Researchers from Okinawa Institute of Science and Technology Graduate University (OIST), in conjunction with a team from Kyushu University, both in Japan, are also taking steps toward advancing bioimaging. They have been able to generate a glow-in-the-dark light using organic materials, rather than inorganic crystals, which are needed to ensure a high level of bioimaging system performance. The inorganic route used currently requires the implementation of rare-earth metals that are not easily found, as well as fabrication temperatures of over 1800°F.

The organic materials are more readily available, making them ideal. The OIST and Kyushu researchers say bioimaging is a strong application candidate for their organic-based light and could produce a myriad of benefits for the health sciences realm.

“Not only are organic materials much more available and easier to work with than inorganic materials, but they are also soluble, which has the potential to diversify and expand the use of glow-in-the-dark objects” for applications including bioimaging, according to researcher Chihaya Adachi, a professor and director of the Center for Organic Photonics and Electronics Research at Kyushu University.

In a 2017 study published in NatureAdachi and Ryota Kabe, a professor who leads the Organic Optoelectronics Unit at OIST, demonstrated (for the first time) that two organic materials could create a glow-in-the-dark effect.3 At that time, however, its performance with two materials was about 100 times weaker than systems that employed inorganic materials. Now, these researchers have found that advancing to three organic materials as well as a change in molecules boost the strength (see Fig. 2). The team notes “a tenfold improvement from the previous work.”

“With organics, we have a great opportunity to reduce the cost of glow-in-the-dark materials, Adachi says, adding that exploiting the versatility of organic materials could lead to technologies such as “bio-compatible probes for medical imaging."

Future potential

As the bioimaging market is expected to “witness stunning growth by 2028,” according to A2Z Market Research, the pool of those exploring new technologies, advancements, and techniques is growing. Not only are scientists and other researchers involved, but now outside players as well.

Investors and funding initiatives are now understanding the benefits of more advanced bioimaging systems—in the U.S. and beyond. Among those acknowledging the need is the Chan Zuckerberg Initiative (CZI). The organization recently awarded $5 million “to advance bioimaging technologies, increase access to these tools, and build capacity for biomedical researchers.”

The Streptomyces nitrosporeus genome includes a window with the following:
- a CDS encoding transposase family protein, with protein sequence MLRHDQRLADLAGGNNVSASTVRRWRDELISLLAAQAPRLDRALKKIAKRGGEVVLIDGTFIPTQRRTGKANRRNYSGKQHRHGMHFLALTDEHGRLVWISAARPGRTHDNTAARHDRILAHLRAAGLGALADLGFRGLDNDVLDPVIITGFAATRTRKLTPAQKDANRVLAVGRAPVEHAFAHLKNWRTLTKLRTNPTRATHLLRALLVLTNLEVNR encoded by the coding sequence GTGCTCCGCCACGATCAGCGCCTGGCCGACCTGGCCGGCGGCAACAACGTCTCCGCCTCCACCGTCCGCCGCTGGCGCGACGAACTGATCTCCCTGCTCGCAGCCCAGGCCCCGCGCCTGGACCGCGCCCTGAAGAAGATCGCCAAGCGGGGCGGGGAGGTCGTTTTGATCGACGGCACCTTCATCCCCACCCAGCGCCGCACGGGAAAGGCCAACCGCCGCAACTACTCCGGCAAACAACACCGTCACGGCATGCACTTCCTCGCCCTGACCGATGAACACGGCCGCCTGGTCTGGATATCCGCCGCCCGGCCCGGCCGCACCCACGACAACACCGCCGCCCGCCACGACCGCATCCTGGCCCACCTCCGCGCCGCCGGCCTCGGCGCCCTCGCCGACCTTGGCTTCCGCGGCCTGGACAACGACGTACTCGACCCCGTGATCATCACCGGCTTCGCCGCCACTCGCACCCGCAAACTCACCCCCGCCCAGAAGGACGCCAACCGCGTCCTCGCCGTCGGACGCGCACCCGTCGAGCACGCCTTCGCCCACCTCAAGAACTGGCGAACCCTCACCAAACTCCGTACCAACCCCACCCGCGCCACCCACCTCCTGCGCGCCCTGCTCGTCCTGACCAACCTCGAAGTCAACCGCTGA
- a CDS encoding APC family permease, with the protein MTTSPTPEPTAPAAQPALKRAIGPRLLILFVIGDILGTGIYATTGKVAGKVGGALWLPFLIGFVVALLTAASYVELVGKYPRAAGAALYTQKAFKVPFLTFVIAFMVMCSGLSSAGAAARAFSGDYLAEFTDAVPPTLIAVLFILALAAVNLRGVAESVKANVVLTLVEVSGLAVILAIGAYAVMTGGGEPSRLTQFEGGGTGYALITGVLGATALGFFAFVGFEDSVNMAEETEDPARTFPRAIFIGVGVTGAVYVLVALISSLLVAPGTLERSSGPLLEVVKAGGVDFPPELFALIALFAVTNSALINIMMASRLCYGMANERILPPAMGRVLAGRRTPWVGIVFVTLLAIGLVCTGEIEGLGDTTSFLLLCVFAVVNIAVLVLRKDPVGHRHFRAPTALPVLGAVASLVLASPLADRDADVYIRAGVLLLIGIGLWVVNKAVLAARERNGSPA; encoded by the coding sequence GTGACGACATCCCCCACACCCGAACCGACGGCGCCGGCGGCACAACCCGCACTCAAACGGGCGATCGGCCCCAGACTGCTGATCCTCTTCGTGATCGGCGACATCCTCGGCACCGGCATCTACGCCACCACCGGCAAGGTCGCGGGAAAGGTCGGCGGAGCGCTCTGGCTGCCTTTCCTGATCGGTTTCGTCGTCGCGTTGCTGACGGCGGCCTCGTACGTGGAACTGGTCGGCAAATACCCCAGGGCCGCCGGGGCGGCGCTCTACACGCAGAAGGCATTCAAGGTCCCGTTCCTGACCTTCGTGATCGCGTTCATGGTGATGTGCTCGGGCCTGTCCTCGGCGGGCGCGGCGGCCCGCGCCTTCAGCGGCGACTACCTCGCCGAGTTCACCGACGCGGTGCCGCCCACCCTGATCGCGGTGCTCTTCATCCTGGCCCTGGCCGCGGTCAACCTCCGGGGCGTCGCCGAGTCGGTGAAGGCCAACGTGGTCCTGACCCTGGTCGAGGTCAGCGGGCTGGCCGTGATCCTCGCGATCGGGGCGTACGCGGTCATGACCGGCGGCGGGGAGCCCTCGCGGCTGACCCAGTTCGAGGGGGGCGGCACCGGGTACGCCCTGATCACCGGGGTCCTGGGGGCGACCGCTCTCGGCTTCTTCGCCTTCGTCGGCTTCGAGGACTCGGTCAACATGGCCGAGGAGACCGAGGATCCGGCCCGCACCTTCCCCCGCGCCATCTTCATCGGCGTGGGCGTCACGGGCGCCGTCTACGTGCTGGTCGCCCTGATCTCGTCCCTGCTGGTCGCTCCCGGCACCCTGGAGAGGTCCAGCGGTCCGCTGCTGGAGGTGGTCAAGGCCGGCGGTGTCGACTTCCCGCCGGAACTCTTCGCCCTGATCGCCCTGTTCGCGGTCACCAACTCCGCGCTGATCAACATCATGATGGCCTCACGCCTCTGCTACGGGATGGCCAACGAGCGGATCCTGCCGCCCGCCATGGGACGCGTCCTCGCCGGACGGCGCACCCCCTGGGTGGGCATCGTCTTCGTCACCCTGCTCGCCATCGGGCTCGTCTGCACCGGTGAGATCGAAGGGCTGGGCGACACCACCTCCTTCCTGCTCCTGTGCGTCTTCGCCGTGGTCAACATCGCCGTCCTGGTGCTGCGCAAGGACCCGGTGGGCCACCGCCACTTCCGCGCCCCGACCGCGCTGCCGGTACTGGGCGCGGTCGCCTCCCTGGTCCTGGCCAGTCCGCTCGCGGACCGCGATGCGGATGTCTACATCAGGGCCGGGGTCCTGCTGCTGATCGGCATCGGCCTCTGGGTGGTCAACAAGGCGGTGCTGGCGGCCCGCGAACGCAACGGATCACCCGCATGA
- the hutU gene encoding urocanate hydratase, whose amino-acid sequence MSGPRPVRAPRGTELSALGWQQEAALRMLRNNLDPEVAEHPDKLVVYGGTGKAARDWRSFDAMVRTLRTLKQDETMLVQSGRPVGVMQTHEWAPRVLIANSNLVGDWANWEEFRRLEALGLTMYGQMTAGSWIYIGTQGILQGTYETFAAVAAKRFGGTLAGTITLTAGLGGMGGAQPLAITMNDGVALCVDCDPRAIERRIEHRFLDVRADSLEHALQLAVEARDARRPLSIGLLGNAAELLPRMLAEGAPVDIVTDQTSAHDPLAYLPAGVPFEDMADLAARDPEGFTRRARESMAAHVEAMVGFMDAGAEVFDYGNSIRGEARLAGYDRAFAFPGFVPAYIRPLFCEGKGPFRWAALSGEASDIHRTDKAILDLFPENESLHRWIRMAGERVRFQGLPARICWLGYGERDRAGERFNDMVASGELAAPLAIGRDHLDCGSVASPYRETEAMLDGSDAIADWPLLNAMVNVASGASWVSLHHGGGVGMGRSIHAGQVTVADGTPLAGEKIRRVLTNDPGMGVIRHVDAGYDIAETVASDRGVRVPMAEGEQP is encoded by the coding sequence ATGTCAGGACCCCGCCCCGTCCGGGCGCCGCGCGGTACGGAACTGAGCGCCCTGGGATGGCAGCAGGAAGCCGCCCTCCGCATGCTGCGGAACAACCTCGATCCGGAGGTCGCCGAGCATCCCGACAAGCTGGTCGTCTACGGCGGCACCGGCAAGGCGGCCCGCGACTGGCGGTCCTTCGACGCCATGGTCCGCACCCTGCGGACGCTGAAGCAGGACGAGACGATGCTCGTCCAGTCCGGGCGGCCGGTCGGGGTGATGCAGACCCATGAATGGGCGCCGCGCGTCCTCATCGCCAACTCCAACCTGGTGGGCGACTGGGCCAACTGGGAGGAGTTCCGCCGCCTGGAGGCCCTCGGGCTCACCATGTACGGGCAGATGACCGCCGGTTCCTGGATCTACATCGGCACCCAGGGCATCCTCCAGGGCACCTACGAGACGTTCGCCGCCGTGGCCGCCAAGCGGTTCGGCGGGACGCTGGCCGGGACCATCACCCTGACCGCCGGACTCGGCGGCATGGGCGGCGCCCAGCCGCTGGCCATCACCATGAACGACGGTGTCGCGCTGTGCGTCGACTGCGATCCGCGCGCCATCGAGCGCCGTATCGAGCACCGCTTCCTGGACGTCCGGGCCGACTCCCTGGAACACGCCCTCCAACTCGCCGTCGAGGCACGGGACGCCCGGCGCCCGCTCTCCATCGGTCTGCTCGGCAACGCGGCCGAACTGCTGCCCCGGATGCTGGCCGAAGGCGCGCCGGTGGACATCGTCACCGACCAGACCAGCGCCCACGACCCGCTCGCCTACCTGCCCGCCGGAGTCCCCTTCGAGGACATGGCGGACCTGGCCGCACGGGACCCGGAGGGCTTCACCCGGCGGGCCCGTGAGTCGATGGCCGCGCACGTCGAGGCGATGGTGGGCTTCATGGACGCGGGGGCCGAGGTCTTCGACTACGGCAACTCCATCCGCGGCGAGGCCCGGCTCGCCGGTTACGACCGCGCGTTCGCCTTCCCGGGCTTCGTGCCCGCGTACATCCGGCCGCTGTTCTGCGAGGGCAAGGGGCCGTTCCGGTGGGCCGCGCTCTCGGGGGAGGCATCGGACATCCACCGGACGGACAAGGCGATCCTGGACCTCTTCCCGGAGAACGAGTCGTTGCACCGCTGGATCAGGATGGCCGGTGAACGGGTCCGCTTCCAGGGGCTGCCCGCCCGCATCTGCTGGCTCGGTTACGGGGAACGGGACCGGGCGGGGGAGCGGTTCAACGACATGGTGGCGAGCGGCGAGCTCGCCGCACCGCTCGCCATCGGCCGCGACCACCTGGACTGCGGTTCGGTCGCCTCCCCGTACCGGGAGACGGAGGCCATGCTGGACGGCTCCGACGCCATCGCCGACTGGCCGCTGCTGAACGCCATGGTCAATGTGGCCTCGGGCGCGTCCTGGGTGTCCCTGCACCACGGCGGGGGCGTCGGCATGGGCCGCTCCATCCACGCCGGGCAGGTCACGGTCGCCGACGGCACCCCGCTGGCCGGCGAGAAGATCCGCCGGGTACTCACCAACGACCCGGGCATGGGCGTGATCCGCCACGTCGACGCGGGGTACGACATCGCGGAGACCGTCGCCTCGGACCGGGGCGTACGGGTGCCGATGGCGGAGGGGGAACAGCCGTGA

“Expanding imaging capacity for biomedical researchers requires advancing imaging software and hardware, expanding access to shared tools and resources, and building capacity for imaging scientists and organizations to advance research in their home countries,” says Stephani Otte, Imaging Program Officer for CZI.

Specifically, $1 million of the funds will support plugin projects for napari—“a community-built, Python-based, open-source tool designed for browsing, annotating, and analyzing large multidimensional images, utilized by practitioners, biologists, and other scientists.” CZI notes that this is essential to biomedical science and its advancement.

The remaining funds will support Expanding Global Access to Bioimaging projects that will increase access to imaging instrumentation and expertise for biomedical researchers in Africa, Latin America and the Caribbean, and former Soviet countries. These projects, according to CZI, will “expand access to imaging expertise, technologies, and capacity building for researchers. Teams foster collaborations between imaging scientists and biomedical researchers and increase representation of regional imaging scientists in the global community.”

“To cure, prevent, or manage all diseases,” says Vladimir Ghukasyan, Imaging Community Program lead for CZI, “we need to make sure that scientists around the world have access to top technology and expertise.”

About the Author

Justine Murphy | Multimedia Director, Laser & Military

Justine Murphy is the multimedia director for the Laser & Military Group at Endeavor Business Media. In addition to Laser Focus World, the group includes Military & Aerospace Electronics and Vision Systems Design. She is a multiple award-winning writer and editor with more 20 years of experience in newspaper publishing as well as public relations, marketing, and communications. For nearly 10 years, she has covered all facets of the optics and photonics industry as an editor, writer, web news anchor, and podcast host for an internationally reaching magazine publishing company. Her work has earned accolades from the New England Press Association as well as the SIIA/Jesse H. Neal Awards. She received a B.A. from the Massachusetts College of Liberal Arts.